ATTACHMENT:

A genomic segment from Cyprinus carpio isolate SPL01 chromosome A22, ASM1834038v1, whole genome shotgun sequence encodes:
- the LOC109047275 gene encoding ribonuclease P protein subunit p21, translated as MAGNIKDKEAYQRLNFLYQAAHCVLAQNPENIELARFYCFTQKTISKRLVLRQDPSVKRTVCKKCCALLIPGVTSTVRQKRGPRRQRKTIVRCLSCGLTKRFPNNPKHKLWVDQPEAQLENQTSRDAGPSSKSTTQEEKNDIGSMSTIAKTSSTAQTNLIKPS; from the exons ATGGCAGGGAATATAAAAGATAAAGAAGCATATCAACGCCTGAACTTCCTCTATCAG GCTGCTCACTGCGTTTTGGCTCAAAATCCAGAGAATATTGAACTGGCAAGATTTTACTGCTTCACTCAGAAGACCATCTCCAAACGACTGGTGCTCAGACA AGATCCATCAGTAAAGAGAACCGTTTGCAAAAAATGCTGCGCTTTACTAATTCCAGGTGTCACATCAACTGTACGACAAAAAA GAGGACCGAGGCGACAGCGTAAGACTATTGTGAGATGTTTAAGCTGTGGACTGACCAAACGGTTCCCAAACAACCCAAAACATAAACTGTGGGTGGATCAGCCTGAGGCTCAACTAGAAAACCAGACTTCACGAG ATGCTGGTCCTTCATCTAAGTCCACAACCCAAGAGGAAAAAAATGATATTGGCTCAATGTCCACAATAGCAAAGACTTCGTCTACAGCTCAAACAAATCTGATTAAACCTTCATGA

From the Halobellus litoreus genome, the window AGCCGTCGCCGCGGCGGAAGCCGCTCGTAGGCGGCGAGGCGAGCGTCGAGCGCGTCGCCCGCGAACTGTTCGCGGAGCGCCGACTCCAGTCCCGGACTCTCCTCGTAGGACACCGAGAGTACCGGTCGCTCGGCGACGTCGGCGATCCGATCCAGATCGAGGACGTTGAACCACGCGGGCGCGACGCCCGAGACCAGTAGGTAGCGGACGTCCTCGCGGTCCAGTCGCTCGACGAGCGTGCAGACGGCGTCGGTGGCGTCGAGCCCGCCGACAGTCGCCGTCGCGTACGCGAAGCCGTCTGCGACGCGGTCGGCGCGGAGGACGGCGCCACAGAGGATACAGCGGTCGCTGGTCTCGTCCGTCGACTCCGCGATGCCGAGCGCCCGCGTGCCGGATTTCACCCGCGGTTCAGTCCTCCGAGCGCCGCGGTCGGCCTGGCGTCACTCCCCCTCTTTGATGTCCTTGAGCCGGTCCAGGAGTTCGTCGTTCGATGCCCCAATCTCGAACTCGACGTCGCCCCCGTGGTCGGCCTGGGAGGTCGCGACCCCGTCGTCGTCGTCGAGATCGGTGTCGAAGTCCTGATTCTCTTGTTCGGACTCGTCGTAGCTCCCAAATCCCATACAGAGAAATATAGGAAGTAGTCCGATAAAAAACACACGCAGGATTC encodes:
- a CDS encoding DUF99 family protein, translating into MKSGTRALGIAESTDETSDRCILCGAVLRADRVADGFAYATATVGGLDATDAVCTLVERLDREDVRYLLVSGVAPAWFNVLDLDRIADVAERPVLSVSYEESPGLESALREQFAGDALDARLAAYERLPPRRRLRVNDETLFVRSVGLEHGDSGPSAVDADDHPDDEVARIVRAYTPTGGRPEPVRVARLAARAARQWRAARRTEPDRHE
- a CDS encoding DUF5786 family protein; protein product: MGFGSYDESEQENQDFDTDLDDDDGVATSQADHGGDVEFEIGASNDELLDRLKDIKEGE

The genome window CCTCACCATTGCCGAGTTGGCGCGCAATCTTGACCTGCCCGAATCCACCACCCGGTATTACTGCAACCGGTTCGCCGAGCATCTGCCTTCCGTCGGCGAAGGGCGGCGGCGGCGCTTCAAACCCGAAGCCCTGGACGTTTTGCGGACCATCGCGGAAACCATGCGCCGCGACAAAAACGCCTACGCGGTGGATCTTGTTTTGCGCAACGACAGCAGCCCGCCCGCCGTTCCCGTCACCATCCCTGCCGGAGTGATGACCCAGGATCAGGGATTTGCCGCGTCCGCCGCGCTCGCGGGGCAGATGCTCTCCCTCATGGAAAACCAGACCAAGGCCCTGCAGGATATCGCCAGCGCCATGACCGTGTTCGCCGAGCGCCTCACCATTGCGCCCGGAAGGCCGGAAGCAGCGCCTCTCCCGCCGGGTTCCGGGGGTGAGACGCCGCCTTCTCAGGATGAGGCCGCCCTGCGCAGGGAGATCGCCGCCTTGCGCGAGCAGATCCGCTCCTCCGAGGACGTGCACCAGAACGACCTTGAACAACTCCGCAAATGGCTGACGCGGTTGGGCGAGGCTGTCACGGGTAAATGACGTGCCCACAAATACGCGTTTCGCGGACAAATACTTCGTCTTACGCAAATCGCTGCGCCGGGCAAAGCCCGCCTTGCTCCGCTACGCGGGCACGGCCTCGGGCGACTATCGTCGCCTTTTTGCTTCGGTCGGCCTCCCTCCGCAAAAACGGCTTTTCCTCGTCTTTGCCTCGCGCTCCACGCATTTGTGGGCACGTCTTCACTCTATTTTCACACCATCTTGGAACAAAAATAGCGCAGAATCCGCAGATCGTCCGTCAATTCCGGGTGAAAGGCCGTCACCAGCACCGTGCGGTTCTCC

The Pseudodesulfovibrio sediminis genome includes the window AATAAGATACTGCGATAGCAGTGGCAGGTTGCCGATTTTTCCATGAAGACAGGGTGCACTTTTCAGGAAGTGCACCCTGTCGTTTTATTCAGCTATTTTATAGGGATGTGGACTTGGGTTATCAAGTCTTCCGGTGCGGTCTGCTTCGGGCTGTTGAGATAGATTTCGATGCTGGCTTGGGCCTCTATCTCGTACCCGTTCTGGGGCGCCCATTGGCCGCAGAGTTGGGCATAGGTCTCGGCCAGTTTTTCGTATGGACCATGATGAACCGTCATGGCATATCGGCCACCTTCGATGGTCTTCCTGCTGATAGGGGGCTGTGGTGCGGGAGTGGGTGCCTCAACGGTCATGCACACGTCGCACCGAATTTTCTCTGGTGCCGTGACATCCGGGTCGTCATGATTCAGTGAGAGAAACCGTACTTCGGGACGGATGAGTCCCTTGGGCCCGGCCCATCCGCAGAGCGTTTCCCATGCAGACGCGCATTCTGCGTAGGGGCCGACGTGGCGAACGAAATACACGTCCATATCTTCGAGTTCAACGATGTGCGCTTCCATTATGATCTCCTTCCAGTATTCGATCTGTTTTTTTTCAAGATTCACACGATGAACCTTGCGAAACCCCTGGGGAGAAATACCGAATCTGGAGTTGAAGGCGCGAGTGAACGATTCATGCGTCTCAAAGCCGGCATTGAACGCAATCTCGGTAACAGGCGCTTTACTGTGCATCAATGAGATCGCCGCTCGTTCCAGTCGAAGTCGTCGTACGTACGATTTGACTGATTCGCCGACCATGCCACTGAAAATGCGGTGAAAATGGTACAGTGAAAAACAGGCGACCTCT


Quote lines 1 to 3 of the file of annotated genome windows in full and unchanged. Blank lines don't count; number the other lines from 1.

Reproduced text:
A genomic segment from Cyprinus carpio isolate SPL01 chromosome A22, ASM1834038v1, whole genome shotgun sequence encodes:
- the LOC109047275 gene encoding ribonuclease P protein subunit p21, translated as MAGNIKDKEAYQRLNFLYQAAHCVLAQNPENIELARFYCFTQKTISKRLVLRQDPSVKRTVCKKCCALLIPGVTSTVRQKRGPRRQRKTIVRCLSCGLTKRFPNNPKHKLWVDQPEAQLENQTSRDAGPSSKSTTQEEKNDIGSMSTIAKTSSTAQTNLIKPS; from the exons ATGGCAGGGAATATAAAAGATAAAGAAGCATATCAACGCCTGAACTTCCTCTATCAG GCTGCTCACTGCGTTTTGGCTCAAAATCCAGAGAATATTGAACTGGCAAGATTTTACTGCTTCACTCAGAAGACCATCTCCAAACGACTGGTGCTCAGACA AGATCCATCAGTAAAGAGAACCGTTTGCAAAAAATGCTGCGCTTTACTAATTCCAGGTGTCACATCAACTGTACGACAAAAAA GAGGACCGAGGCGACAGCGTAAGACTATTGTGAGATGTTTAAGCTGTGGACTGACCAAACGGTTCCCAAACAACCCAAAACATAAACTGTGGGTGGATCAGCCTGAGGCTCAACTAGAAAACCAGACTTCACGAG ATGCTGGTCCTTCATCTAAGTCCACAACCCAAGAGGAAAAAAATGATATTGGCTCAATGTCCACAATAGCAAAGACTTCGTCTACAGCTCAAACAAATCTGATTAAACCTTCATGA

From the Halobellus litoreus genome, the window AGCCGTCGCCGCGGCGGAAGCCGCTCGTAGGCGGCGAGGCGAGCGTCGAGCGCGTCGCCCGCGAACTGTTCGCGGAGCGCCGACTCCAGTCCCGGACTCTCCTCGTAGGACACCGAGAGTACCGGTCGCTCGGCGACGTCGGCGATCCGATCCAGATCGAGGACGTTGAACCACGCGGGCGCGACGCCCGAGACCAGTAGGTAGCGGACGTCCTCGCGGTCCAGTCGCTCGACGAGCGTGCAGACGGCGTCGGTGGCGTCGAGCCCGCCGACAGTCGCCGTCGCGTACGCGAAGCCGTCTGCGACGCGGTCGGCGCGGAGGACGGCGCCACAGAGGATACAGCGGTCGCTGGTCTCGTCCGTCGACTCCGCGATGCCGAGCGCCCGCGTGCCGGATTTCACCCGCGGTTCAGTCCTCCGAGCGCCGCGGTCGGCCTGGCGTCACTCCCCCTCTTTGATGTCCTTGAGCCGGTCCAGGAGTTCGTCGTTCGATGCCCCAATCTCGAACTCGACGTCGCCCCCGTGGTCGGCCTGGGAGGTCGCGACCCCGTCGTCGTCGTCGAGATCGGTGTCGAAGTCCTGATTCTCTTGTTCGGACTCGTCGTAGCTCCCAAATCCCATACAGAGAAATATAGGAAGTAGTCCGATAAAAAACACACGCAGGATTC encodes: